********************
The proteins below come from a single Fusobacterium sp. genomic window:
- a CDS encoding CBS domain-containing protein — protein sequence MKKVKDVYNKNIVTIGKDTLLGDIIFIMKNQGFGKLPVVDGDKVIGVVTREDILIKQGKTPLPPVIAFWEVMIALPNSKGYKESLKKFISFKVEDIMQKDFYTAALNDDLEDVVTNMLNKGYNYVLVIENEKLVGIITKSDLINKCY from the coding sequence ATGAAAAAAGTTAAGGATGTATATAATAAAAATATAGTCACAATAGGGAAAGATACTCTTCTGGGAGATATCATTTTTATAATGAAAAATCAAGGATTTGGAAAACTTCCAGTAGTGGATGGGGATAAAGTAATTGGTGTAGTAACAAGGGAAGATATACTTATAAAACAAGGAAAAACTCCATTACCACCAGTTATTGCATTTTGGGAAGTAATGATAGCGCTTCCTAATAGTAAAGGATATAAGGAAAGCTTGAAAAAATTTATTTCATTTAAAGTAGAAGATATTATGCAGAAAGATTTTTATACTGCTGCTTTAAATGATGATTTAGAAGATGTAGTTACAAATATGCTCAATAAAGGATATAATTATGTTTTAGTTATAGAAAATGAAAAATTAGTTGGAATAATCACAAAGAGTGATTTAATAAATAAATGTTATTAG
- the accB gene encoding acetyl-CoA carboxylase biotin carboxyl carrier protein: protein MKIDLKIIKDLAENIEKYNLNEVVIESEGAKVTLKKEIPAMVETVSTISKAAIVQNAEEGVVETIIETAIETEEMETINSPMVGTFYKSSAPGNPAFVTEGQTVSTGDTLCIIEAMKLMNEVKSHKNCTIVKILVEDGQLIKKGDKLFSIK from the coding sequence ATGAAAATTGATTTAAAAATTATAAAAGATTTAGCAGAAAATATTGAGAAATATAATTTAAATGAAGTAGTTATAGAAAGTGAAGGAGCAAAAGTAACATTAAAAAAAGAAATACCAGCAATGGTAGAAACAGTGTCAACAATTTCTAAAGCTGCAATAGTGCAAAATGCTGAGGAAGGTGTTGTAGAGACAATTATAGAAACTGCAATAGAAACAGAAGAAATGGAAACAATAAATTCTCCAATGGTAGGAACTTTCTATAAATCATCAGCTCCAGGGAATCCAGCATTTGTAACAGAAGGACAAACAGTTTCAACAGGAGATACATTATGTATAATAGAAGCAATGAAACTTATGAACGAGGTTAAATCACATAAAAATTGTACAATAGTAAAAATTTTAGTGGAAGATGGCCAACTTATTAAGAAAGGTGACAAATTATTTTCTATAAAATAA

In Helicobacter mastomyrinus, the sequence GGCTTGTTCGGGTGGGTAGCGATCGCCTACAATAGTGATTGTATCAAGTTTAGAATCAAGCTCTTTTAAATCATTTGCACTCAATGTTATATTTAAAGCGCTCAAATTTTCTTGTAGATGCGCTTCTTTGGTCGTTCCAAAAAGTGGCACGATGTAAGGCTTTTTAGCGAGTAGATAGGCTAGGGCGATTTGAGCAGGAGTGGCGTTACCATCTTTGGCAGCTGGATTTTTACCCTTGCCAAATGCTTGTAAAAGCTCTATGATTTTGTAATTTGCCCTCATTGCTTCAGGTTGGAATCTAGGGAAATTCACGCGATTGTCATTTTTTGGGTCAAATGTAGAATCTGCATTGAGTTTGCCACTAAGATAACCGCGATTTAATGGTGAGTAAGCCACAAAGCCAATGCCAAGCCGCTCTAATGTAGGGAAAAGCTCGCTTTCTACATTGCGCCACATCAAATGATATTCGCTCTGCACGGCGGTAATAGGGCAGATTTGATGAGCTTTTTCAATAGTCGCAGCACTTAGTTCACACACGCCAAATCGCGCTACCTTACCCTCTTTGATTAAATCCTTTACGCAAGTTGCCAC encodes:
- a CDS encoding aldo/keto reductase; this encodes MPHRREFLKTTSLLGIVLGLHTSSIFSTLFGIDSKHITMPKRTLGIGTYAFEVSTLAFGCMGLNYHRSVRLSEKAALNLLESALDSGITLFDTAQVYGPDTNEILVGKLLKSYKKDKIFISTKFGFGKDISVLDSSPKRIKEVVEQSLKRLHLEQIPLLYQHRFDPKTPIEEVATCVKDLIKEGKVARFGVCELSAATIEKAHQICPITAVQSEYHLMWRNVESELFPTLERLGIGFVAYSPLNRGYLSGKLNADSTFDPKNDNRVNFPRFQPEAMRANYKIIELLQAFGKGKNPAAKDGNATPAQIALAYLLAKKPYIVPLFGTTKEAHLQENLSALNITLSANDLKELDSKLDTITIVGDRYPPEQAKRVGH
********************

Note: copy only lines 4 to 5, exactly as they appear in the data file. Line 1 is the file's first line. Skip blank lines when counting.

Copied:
In Helicobacter mastomyrinus, the sequence GGCTTGTTCGGGTGGGTAGCGATCGCCTACAATAGTGATTGTATCAAGTTTAGAATCAAGCTCTTTTAAATCATTTGCACTCAATGTTATATTTAAAGCGCTCAAATTTTCTTGTAGATGCGCTTCTTTGGTCGTTCCAAAAAGTGGCACGATGTAAGGCTTTTTAGCGAGTAGATAGGCTAGGGCGATTTGAGCAGGAGTGGCGTTACCATCTTTGGCAGCTGGATTTTTACCCTTGCCAAATGCTTGTAAAAGCTCTATGATTTTGTAATTTGCCCTCATTGCTTCAGGTTGGAATCTAGGGAAATTCACGCGATTGTCATTTTTTGGGTCAAATGTAGAATCTGCATTGAGTTTGCCACTAAGATAACCGCGATTTAATGGTGAGTAAGCCACAAAGCCAATGCCAAGCCGCTCTAATGTAGGGAAAAGCTCGCTTTCTACATTGCGCCACATCAAATGATATTCGCTCTGCACGGCGGTAATAGGGCAGATTTGATGAGCTTTTTCAATAGTCGCAGCACTTAGTTCACACACGCCAAATCGCGCTACCTTACCCTCTTTGATTAAATCCTTTACGCAAGTTGCCAC encodes:
- a CDS encoding aldo/keto reductase; this encodes MPHRREFLKTTSLLGIVLGLHTSSIFSTLFGIDSKHITMPKRTLGIGTYAFEVSTLAFGCMGLNYHRSVRLSEKAALNLLESALDSGITLFDTAQVYGPDTNEILVGKLLKSYKKDKIFISTKFGFGKDISVLDSSPKRIKEVVEQSLKRLHLEQIPLLYQHRFDPKTPIEEVATCVKDLIKEGKVARFGVCELSAATIEKAHQICPITAVQSEYHLMWRNVESELFPTLERLGIGFVAYSPLNRGYLSGKLNADSTFDPKNDNRVNFPRFQPEAMRANYKIIELLQAFGKGKNPAAKDGNATPAQIALAYLLAKKPYIVPLFGTTKEAHLQENLSALNITLSANDLKELDSKLDTITIVGDRYPPEQAKRVGH